In what he called his first public statements on the 14-month-old Palestinian uprising, South African Archbishop Desmond Tutu suggested that he and fellow Nobel Peace Prize laureate Elie Wiesel be asked to mediate the Palestinian-Israeli conflict.
Tutu, the first black Anglican archbishop of Cape Town and a leader of South Africa’s anti-apartheid movement, said he had not consulted with Wiesel on his suggestion, nor thought out the details.
But he said he believed the idea to capitalize on the symbolic significance of the peace prize is “something that God is putting on me.”
An assistant to Wiesel said Tuesday that the author and Holocaust survivor had not learned of Tutu’s remarks and would not comment until he heard from the archbishop directly.
Tutu’s suggestion was the climax of a 35-minute speech Monday night at the Stephen Wise Free Synagogue in Manhattan, where he was invited to receive the Reform congregation’s George Brussel Jr. Award for his battle against South Africa’s strict system of racial separation and discrimination.
The speech included the kinds of remarks that have made Tutu a controversial figure to Jews in the past: He criticized Israel for “collaborating” with South Africa’s white leaders on security and “nuclear matters.” And he said accounts of Israeli actions against Palestinian demonstrators “could be a description of what is happening in South Africa.”
NOT A ‘LIGHT AMONG NATIONS’
Tutu also repeated a charge, one he first made during a controversial speech to the Jewish Theological Seminary in November 1984, that Jews are too quick to label any criticism of Israel as anti-Semitic.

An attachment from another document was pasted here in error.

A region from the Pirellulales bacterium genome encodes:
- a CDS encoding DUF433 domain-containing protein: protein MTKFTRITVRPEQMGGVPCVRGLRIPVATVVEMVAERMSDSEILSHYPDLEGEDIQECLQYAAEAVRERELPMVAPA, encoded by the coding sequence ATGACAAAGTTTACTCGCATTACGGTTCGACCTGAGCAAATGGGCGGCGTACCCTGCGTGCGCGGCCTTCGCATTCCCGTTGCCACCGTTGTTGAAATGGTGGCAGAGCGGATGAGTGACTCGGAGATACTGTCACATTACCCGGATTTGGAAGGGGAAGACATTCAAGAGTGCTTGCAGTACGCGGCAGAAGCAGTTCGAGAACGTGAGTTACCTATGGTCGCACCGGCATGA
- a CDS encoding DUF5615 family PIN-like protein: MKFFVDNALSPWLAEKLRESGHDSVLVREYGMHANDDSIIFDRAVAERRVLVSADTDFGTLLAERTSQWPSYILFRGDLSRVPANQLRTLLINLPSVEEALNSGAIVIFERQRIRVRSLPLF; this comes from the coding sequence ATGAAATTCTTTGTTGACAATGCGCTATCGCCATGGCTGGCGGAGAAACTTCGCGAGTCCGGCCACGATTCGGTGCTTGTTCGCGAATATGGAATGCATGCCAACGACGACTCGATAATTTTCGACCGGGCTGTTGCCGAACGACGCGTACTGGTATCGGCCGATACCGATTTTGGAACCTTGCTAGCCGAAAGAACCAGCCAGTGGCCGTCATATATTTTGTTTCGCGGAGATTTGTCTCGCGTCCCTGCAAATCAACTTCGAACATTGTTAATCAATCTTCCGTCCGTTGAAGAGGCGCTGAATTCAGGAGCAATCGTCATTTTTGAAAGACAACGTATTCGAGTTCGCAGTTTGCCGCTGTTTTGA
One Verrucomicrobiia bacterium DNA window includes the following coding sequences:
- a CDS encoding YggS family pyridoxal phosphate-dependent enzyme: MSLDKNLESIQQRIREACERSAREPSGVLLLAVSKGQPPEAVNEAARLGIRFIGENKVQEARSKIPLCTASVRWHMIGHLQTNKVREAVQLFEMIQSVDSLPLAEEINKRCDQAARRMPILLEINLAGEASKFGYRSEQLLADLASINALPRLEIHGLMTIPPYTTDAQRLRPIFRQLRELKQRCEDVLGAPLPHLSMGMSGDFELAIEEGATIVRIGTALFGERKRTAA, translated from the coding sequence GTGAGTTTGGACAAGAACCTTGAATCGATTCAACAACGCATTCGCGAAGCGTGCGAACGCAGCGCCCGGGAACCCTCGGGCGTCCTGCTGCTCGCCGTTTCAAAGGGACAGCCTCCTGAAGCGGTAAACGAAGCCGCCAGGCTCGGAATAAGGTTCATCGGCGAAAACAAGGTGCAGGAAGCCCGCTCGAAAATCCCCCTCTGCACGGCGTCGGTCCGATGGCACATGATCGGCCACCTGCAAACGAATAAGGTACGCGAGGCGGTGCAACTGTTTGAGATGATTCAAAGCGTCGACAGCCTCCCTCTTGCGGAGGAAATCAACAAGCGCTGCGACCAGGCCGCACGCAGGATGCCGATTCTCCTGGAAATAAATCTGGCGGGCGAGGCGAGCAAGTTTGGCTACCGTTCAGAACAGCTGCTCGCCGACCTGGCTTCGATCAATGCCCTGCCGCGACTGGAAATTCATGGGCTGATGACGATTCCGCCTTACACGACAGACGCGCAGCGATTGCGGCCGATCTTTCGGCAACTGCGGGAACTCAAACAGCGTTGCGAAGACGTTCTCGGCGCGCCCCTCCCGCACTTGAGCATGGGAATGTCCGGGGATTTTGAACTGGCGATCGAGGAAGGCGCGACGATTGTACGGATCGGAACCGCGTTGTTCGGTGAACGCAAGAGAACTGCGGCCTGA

On the other hand, Tutu denounced anti-Semitism and thanked God that Israel came into being. He said Israel has a right to “territorial integrity” and condemned “all forms of terrorism from any source.”
In a familiar approach, Tutu’s criticism of Israel was couched in terms of “disappointment” that Jews had strayed from their God-given role to be “a light unto the nations.” Much of his speech was dedicated to a celebration of that role, which he called a “precious gift” that God had given the world.
The diminutive Tutu, wearing a dark suit and bright purple shirt over his clerical collar, cut a charming and at times playful figure during the awards ceremony and speech.
He was warmly received by synagogue members, whose religious leader, Rabbi Balfour Brickner, has a long attachment to liberal causes.
Brickner introduced Tutu in an address condemning apartheid. He told the audience, which included many of New York’s prominent black leaders, that he had invited Tutu not “because we want to send a message to black Americans. We are not in the message-sending business, but we’re in the justice-building business.”
In the next sentence, however, he urged blacks and Jews to continue their effort to lessen tensions between them.
Black-Jewish relations were also on the agenda during a private ceremony prior to Tutu’s appearance, where he accepted a Jewish institute’s $100,000 grant on behalf of a non-profit corporation called Medical Education for South African Blacks.
The grant was presented by the Marjorie Kovler Institute for Black-Jewish Relations, which is part of Reform Judaism’s Religious Action Center on Washington.
The grant will finance the training of black South African medical workers. Peter Kovler, the Washington-based investor who founded the institute, said, “One way to strengthen black-Jewish ties in this country is to help the cause of blacks in south Africa.”
In his speech, Tutu also addressed black-Jewish relations in this country, saying they will suffer until Israel “categorically repudiates” its ties with the South African government.
He said Israel had cooperated with South African authorities on “nuclear matters” and “techniques for suppressing uprisings.”
“We blacks cannot understand how people with your kind of history (can) allow the government of Israel, as distinct from its people, to have the kind of relationship” it does with South Africa, Tutu said.
The Archive of the Jewish Telegraphic Agency includes articles published from 1923 to 2008. Archive stories reflect the journalistic standards and practices of the time they were published.